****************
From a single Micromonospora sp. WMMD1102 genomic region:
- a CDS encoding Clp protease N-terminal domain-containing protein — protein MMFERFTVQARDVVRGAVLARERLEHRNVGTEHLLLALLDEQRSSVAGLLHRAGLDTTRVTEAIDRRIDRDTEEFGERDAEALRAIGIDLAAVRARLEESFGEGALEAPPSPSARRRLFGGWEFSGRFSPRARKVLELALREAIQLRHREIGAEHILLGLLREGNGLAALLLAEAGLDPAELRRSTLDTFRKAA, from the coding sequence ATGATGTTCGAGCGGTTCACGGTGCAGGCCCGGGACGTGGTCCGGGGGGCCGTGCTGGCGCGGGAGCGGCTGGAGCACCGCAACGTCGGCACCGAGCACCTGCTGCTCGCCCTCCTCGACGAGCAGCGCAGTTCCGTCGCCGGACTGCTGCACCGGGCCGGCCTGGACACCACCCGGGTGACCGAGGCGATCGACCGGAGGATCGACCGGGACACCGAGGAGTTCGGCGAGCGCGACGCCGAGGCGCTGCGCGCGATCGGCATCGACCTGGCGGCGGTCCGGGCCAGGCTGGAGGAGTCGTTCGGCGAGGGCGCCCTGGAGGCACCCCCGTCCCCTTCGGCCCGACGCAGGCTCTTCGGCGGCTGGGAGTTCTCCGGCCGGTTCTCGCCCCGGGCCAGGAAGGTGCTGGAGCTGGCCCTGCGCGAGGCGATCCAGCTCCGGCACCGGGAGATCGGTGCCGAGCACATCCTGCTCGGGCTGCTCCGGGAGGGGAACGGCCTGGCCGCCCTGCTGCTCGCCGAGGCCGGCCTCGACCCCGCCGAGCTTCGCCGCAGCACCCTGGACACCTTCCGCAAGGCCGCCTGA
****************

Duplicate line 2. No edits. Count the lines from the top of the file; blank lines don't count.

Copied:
- a CDS encoding Clp protease N-terminal domain-containing protein — protein MMFERFTVQARDVVRGAVLARERLEHRNVGTEHLLLALLDEQRSSVAGLLHRAGLDTTRVTEAIDRRIDRDTEEFGERDAEALRAIGIDLAAVRARLEESFGEGALEAPPSPSARRRLFGGWEFSGRFSPRARKVLELALREAIQLRHREIGAEHILLGLLREGNGLAALLLAEAGLDPAELRRSTLDTFRKAA, from the coding sequence ATGATGTTCGAGCGGTTCACGGTGCAGGCCCGGGACGTGGTCCGGGGGGCCGTGCTGGCGCGGGAGCGGCTGGAGCACCGCAACGTCGGCACCGAGCACCTGCTGCTCGCCCTCCTCGACGAGCAGCGCAGTTCCGTCGCCGGACTGCTGCACCGGGCCGGCCTGGACACCACCCGGGTGACCGAGGCGATCGACCGGAGGATCGACCGGGACACCGAGGAGTTCGGCGAGCGCGACGCCGAGGCGCTGCGCGCGATCGGCATCGACCTGGCGGCGGTCCGGGCCAGGCTGGAGGAGTCGTTCGGCGAGGGCGCCCTGGAGGCACCCCCGTCCCCTTCGGCCCGACGCAGGCTCTTCGGCGGCTGGGAGTTCTCCGGCCGGTTCTCGCCCCGGGCCAGGAAGGTGCTGGAGCTGGCCCTGCGCGAGGCGATCCAGCTCCGGCACCGGGAGATCGGTGCCGAGCACATCCTGCTCGGGCTGCTCCGGGAGGGGAACGGCCTGGCCGCCCTGCTGCTCGCCGAGGCCGGCCTCGACCCCGCCGAGCTTCGCCGCAGCACCCTGGACACCTTCCGCAAGGCCGCCTGA